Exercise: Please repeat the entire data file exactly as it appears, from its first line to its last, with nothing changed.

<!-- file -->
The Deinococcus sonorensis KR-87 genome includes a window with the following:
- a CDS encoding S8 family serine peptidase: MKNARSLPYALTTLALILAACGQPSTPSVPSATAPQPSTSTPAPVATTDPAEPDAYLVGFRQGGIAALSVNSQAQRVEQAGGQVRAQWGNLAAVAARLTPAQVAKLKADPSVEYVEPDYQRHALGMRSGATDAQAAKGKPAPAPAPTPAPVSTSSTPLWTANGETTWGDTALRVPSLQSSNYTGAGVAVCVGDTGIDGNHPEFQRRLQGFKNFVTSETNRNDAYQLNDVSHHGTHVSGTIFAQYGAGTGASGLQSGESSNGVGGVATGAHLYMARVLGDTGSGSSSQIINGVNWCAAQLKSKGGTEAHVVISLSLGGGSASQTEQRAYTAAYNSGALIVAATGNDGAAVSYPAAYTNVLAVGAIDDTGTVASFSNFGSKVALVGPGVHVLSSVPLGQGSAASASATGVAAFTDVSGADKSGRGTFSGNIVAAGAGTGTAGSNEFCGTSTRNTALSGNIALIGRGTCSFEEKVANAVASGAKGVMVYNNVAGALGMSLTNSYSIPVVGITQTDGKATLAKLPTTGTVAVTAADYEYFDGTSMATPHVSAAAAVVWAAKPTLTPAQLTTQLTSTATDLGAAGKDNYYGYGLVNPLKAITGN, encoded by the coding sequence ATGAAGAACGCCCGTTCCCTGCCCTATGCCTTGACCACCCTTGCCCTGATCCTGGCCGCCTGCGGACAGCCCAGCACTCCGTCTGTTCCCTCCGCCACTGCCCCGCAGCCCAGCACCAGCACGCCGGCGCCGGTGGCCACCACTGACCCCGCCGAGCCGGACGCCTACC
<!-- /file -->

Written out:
The Deinococcus sonorensis KR-87 genome includes a window with the following:
- a CDS encoding S8 family serine peptidase: MKNARSLPYALTTLALILAACGQPSTPSVPSATAPQPSTSTPAPVATTDPAEPDAYLVGFRQGGIAALSVNSQAQRVEQAGGQVRAQWGNLAAVAARLTPAQVAKLKADPSVEYVEPDYQRHALGMRSGATDAQAAKGKPAPAPAPTPAPVSTSSTPLWTANGETTWGDTALRVPSLQSSNYTGAGVAVCVGDTGIDGNHPEFQRRLQGFKNFVTSETNRNDAYQLNDVSHHGTHVSGTIFAQYGAGTGASGLQSGESSNGVGGVATGAHLYMARVLGDTGSGSSSQIINGVNWCAAQLKSKGGTEAHVVISLSLGGGSASQTEQRAYTAAYNSGALIVAATGNDGAAVSYPAAYTNVLAVGAIDDTGTVASFSNFGSKVALVGPGVHVLSSVPLGQGSAASASATGVAAFTDVSGADKSGRGTFSGNIVAAGAGTGTAGSNEFCGTSTRNTALSGNIALIGRGTCSFEEKVANAVASGAKGVMVYNNVAGALGMSLTNSYSIPVVGITQTDGKATLAKLPTTGTVAVTAADYEYFDGTSMATPHVSAAAAVVWAAKPTLTPAQLTTQLTSTATDLGAAGKDNYYGYGLVNPLKAITGN, encoded by the coding sequence ATGAAGAACGCCCGTTCCCTGCCCTATGCCTTGACCACCCTTGCCCTGATCCTGGCCGCCTGCGGACAGCCCAGCACTCCGTCTGTTCCCTCCGCCACTGCCCCGCAGCCCAGCACCAGCACGCCGGCGCCGGTGGCCACCACTGACCCCGCCGAGCCGGACGCCTACC